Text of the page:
GMO Church? Farming, Food, Faith and Institution

7452_579759165380099_1015644570_n 969723_574885949200754_1437185710_n 1017454_10151440801452811_1641553108_n Adam and I used to want to own land. Several acres, a spacious plot of earth to call our own, and no one else around it. There’s a country song, “I Want to Live Where the Green Grass Grows”; it was our motto of sorts. Then God did something in our hearts and we fell in love with the city, particularly our city, and the country music faded.

But we’ve seen God in the garden over and over, so as we cemented our roots in the heart of Kansas City, we’ve begun to cultivate our own Eden, and watch it spread, sucker and vine over parts of our yard and neighborhood. A community garden here, a neighborhood lot there planted with corn and potatoes, kale and zinnias. And we saw the kingdom of heaven. It was organic, figuratively and literally. It was good.

So as I’ve weeded and cultivated the ground of my home and my soul these past five years, I see correlation between the farm, garden and food, and the church. The conversation seems largely the same. We’re wondering if institutional models work as well at nourishing our bodies and souls as we originally believed. We’re seeing how a large farm of one crop (or gifting) can deplete the earth (or church) and create a harvest that isn’t as healthy in the long run.

Some have merged nature and technology to change the DNA of the seed. They hope to grow a bigger harvest faster, but we’re finding that they may be growing tumors instead. And the church, in the rush to gain yield, is seeing the cancer of consumerism and individualism take over in places, growing a GMO church that has lost its heirloom DNA, the identity placed in us, the missionary people of God.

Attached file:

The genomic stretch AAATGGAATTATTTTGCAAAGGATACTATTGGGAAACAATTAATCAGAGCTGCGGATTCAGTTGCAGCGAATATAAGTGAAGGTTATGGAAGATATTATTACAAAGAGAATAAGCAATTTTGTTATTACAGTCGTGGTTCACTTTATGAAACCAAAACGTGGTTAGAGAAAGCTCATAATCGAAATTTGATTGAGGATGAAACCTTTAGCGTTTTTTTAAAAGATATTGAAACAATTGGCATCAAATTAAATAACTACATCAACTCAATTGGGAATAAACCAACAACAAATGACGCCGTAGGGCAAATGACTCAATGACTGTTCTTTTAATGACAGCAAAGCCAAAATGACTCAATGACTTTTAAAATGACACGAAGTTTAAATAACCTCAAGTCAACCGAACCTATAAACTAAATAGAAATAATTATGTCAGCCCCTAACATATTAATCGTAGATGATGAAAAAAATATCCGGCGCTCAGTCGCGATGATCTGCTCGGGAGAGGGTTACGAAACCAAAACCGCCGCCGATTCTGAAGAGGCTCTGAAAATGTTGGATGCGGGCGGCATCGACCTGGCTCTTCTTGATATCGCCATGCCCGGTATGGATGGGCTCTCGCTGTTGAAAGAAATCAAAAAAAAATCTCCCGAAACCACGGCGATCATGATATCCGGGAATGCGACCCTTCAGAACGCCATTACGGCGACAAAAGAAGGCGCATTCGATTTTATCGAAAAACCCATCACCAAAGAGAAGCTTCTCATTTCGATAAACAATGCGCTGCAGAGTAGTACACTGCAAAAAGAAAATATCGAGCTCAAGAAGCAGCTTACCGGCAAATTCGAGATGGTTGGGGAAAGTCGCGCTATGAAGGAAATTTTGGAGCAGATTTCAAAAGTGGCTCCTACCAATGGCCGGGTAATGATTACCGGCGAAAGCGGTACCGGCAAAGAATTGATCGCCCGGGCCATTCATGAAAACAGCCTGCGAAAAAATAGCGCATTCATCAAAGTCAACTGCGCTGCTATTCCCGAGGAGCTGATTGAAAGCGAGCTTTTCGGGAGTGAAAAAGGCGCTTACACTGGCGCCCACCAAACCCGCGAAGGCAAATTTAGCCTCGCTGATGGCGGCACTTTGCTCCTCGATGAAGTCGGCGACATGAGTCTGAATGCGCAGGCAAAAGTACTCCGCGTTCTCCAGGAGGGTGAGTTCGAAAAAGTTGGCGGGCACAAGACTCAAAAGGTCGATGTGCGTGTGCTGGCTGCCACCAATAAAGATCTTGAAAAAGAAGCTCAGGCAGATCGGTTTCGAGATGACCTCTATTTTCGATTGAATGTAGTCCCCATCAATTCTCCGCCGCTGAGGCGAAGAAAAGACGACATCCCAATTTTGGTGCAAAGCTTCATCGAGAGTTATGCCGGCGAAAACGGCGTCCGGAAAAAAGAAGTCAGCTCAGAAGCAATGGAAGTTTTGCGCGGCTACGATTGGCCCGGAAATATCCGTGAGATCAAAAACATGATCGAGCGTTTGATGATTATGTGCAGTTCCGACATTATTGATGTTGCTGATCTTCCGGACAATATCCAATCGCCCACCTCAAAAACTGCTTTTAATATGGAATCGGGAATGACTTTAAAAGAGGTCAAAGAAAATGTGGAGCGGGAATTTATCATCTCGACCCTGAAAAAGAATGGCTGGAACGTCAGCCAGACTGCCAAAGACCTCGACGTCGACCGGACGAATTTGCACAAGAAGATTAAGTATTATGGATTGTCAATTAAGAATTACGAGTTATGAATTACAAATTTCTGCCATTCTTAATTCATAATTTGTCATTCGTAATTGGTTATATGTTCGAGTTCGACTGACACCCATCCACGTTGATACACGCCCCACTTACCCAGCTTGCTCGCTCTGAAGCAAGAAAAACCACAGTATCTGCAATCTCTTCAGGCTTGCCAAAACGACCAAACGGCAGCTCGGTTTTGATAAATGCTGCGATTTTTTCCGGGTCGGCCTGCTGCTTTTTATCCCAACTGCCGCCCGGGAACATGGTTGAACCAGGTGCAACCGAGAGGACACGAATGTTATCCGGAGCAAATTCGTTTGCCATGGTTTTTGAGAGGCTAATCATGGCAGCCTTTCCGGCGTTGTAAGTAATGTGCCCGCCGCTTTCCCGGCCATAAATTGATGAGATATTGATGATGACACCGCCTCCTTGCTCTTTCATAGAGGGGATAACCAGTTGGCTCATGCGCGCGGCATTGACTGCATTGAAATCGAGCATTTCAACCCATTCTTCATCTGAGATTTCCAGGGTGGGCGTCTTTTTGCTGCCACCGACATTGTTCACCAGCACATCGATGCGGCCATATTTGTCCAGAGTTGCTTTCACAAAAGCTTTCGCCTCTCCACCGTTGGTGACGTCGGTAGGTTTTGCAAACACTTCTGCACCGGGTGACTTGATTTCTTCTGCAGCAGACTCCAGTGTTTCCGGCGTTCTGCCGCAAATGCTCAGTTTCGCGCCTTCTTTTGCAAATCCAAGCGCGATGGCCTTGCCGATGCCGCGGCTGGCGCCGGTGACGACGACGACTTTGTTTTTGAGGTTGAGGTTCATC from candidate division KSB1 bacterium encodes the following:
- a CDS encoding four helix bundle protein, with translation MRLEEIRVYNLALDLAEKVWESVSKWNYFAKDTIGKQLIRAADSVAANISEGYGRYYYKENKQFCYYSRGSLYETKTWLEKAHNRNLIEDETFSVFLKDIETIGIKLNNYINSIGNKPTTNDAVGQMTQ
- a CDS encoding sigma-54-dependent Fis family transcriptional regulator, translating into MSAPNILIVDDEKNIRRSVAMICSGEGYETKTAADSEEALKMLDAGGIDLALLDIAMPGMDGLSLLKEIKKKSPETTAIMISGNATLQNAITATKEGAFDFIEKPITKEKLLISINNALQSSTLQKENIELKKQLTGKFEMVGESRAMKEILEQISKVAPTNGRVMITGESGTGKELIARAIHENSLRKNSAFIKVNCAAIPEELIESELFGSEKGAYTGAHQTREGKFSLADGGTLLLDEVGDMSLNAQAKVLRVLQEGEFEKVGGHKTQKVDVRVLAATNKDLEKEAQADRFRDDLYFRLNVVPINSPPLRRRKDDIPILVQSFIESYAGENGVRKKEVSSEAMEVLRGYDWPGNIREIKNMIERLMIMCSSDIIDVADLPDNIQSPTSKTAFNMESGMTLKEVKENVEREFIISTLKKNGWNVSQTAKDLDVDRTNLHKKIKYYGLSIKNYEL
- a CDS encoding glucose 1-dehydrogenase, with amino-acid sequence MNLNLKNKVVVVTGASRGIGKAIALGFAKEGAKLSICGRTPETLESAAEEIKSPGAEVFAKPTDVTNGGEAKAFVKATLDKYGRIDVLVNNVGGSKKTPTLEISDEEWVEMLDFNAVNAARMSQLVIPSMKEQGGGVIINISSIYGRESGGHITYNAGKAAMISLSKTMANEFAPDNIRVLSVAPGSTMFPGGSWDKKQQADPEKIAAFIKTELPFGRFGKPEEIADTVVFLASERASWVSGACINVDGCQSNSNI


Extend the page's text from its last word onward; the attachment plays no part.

I meet people who are so far removed from the process of growing their food and their souls that if pulled off the life support that is our institutional system, they would not be able to care for themselves. What was intended as a shortcut to feed and nurture our people has accidentally taken something vital from them, their abiding connection to the branch, and the knowledge (innate and learned) of how to grow and live.

However, there is another way, and though it seems new to me that is far from the truth; I’ve only just discovered it. Permaculture has been around since the dawn of time and it will always remain. A slow movement to grow life in ways that are complementary and symbiotic. This way recognizes and celebrates a unity in people and plants that, though quite different from each other, are all valued for their gifts. They strengthen instead of threaten one another. Permaculture, rather than monoculture, uses diversity to build up all the parts of the whole. And the garden of our soil and souls flourishes.

I don’t have all or maybe any of the answers to the questions of institution and organization; their place is useful but their abuse is painful. I do know to plant seeds in fertile soil, water them and look to the Giver of Life. And the harvest is beautiful. It isn’t like the supermarket with only perfectly round, blemish-free fruit. There are some wild brambles and the fruit takes different shapes; there’s nothing uniform except the DNA, the taste, the spirit, that is the same. And it is good.

Keep this conversation going. Add your voice with comments. You can also tweet at the author Courtney Christensen @cechristensen.

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